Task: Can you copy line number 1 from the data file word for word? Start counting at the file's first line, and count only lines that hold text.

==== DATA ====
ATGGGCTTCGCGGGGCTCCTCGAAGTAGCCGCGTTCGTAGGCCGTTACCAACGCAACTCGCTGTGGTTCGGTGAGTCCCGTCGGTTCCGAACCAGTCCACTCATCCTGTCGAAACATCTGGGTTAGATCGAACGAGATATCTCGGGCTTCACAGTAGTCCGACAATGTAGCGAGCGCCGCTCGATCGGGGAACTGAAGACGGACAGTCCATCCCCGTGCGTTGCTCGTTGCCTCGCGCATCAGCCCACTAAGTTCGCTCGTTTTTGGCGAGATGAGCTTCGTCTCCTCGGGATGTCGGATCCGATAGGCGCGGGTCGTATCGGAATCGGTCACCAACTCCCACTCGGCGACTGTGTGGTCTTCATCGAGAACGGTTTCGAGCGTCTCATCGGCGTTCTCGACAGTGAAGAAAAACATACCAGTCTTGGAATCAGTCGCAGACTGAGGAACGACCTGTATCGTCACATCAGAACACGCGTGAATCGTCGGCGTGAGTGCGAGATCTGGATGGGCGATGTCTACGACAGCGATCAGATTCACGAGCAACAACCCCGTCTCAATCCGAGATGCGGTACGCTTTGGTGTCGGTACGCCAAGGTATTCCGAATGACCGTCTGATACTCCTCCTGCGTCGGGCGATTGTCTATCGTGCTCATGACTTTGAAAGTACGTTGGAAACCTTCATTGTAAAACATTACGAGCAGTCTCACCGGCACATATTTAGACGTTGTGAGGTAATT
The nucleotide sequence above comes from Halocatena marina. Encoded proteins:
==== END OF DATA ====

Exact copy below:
ATGGGCTTCGCGGGGCTCCTCGAAGTAGCCGCGTTCGTAGGCCGTTACCAACGCAACTCGCTGTGGTTCGGTGAGTCCCGTCGGTTCCGAACCAGTCCACTCATCCTGTCGAAACATCTGGGTTAGATCGAACGAGATATCTCGGGCTTCACAGTAGTCCGACAATGTAGCGAGCGCCGCTCGATCGGGGAACTGAAGACGGACAGTCCATCCCCGTGCGTTGCTCGTTGCCTCGCGCATCAGCCCACTAAGTTCGCTCGTTTTTGGCGAGATGAGCTTCGTCTCCTCGGGATGTCGGATCCGATAGGCGCGGGTCGTATCGGAATCGGTCACCAACTCCCACTCGGCGACTGTGTGGTCTTCATCGAGAACGGTTTCGAGCGTCTCATCGGCGTTCTCGACAGTGAAGAAAAACATACCAGTCTTGGAATCAGTCGCAGACTGAGGAACGACCTGTATCGTCACATCAGAACACGCGTGAATCGTCGGCGTGAGTGCGAGATCTGGATGGGCGATGTCTACGACAGCGATCAGATTCACGAGCAACAACCCCGTCTCAATCCGAGATGCGGTACGCTTTGGTGTCGGTACGCCAAGGTATTCCGAATGACCGTCTGATACTCCTCCTGCGTCGGGCGATTGTCTATCGTGCTCATGACTTTGAAAGTACGTTGGAAACCTTCATTGTAAAACATTACGAGCAGTCTCACCGGCACATATTTAGACGTTGTGAGGTAATT